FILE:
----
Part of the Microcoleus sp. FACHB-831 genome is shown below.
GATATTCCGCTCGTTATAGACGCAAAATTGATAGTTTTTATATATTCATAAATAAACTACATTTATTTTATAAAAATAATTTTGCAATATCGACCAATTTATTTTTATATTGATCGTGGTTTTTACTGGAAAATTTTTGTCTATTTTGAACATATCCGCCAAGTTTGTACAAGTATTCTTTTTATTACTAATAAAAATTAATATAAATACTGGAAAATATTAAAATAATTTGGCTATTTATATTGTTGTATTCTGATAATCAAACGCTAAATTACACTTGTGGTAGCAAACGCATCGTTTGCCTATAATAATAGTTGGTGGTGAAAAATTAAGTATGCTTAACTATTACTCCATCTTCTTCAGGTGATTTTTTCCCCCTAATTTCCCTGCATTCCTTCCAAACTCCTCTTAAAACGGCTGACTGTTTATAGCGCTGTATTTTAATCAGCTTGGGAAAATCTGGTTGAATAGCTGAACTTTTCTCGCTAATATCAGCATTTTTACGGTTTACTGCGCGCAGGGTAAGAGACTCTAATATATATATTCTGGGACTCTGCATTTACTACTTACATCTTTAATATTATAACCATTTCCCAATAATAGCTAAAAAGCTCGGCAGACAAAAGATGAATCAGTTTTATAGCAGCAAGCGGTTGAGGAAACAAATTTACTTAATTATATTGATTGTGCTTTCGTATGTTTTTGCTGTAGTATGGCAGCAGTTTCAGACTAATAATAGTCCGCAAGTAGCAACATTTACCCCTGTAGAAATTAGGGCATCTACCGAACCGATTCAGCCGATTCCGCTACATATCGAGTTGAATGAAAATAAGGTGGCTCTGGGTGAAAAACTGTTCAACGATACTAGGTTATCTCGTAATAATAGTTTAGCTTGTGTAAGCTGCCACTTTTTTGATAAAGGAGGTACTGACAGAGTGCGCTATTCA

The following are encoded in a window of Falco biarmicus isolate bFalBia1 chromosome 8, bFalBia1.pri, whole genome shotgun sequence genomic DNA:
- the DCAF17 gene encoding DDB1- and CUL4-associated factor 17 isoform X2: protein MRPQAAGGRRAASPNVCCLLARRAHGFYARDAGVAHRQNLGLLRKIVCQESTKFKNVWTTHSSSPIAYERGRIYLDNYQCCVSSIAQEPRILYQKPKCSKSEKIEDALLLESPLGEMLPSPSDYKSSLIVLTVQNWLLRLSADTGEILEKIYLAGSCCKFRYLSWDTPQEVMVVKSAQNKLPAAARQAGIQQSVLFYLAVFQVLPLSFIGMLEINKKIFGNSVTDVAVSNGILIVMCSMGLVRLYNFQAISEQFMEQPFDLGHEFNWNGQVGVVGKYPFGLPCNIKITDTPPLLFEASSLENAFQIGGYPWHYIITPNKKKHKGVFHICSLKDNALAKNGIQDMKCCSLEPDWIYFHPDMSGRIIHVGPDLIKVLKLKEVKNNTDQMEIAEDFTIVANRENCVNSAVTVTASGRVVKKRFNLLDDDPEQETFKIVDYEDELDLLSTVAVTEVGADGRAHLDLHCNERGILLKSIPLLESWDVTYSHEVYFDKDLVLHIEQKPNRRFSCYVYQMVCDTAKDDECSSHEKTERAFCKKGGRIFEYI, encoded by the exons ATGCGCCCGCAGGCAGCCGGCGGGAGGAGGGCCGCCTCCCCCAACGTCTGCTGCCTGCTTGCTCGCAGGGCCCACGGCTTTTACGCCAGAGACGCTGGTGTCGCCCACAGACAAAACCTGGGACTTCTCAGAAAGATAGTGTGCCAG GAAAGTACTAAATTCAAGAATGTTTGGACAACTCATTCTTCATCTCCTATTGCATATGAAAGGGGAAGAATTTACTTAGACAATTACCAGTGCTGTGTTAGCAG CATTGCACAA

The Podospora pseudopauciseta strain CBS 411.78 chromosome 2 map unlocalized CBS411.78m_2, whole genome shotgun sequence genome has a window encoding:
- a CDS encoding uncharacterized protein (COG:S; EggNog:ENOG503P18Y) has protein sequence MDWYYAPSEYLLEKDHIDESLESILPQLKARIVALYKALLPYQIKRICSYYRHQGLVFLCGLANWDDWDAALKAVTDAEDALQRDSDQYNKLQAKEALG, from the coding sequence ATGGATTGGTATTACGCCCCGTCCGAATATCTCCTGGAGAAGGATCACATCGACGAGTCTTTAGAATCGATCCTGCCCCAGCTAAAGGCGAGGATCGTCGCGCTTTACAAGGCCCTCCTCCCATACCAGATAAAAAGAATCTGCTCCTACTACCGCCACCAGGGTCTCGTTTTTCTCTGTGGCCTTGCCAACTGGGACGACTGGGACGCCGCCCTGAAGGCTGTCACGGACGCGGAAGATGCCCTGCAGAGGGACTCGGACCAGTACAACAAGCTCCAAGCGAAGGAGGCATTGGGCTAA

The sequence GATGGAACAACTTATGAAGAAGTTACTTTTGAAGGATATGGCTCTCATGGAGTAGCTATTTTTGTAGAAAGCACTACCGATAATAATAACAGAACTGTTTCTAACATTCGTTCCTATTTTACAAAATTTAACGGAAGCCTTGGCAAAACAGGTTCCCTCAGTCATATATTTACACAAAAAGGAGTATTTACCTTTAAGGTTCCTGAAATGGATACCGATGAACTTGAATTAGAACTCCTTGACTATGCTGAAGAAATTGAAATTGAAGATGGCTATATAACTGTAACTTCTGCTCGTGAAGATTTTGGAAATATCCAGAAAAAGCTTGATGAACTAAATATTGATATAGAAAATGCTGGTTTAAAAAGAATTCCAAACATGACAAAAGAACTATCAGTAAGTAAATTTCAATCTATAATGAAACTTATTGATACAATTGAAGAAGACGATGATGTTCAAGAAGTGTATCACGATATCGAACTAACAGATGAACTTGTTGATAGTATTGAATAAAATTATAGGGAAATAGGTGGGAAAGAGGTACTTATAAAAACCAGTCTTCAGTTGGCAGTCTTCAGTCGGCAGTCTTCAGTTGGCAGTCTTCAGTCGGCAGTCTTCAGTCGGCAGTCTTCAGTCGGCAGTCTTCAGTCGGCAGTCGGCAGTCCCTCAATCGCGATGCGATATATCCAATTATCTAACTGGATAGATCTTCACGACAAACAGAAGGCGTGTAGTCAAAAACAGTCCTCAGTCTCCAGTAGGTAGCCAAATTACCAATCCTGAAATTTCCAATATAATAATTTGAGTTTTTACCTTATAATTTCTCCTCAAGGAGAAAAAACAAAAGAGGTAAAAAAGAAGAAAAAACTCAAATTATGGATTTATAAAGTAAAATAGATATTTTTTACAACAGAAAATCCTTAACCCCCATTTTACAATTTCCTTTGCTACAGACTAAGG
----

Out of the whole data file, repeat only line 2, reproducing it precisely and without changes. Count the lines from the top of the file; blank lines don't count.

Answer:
GATATTCCGCTCGTTATAGACGCAAAATTGATAGTTTTTATATATTCATAAATAAACTACATTTATTTTATAAAAATAATTTTGCAATATCGACCAATTTATTTTTATATTGATCGTGGTTTTTACTGGAAAATTTTTGTCTATTTTGAACATATCCGCCAAGTTTGTACAAGTATTCTTTTTATTACTAATAAAAATTAATATAAATACTGGAAAATATTAAAATAATTTGGCTATTTATATTGTTGTATTCTGATAATCAAACGCTAAATTACACTTGTGGTAGCAAACGCATCGTTTGCCTATAATAATAGTTGGTGGTGAAAAATTAAGTATGCTTAACTATTACTCCATCTTCTTCAGGTGATTTTTTCCCCCTAATTTCCCTGCATTCCTTCCAAACTCCTCTTAAAACGGCTGACTGTTTATAGCGCTGTATTTTAATCAGCTTGGGAAAATCTGGTTGAATAGCTGAACTTTTCTCGCTAATATCAGCATTTTTACGGTTTACTGCGCGCAGGGTAAGAGACTCTAATATATATATTCTGGGACTCTGCATTTACTACTTACATCTTTAATATTATAACCATTTCCCAATAATAGCTAAAAAGCTCGGCAGACAAAAGATGAATCAGTTTTATAGCAGCAAGCGGTTGAGGAAACAAATTTACTTAATTATATTGATTGTGCTTTCGTATGTTTTTGCTGTAGTATGGCAGCAGTTTCAGACTAATAATAGTCCGCAAGTAGCAACATTTACCCCTGTAGAAATTAGGGCATCTACCGAACCGATTCAGCCGATTCCGCTACATATCGAGTTGAATGAAAATAAGGTGGCTCTGGGTGAAAAACTGTTCAACGATACTAGGTTATCTCGTAATAATAGTTTAGCTTGTGTAAGCTGCCACTTTTTTGATAAAGGAGGTACTGACAGAGTGCGCTATTCA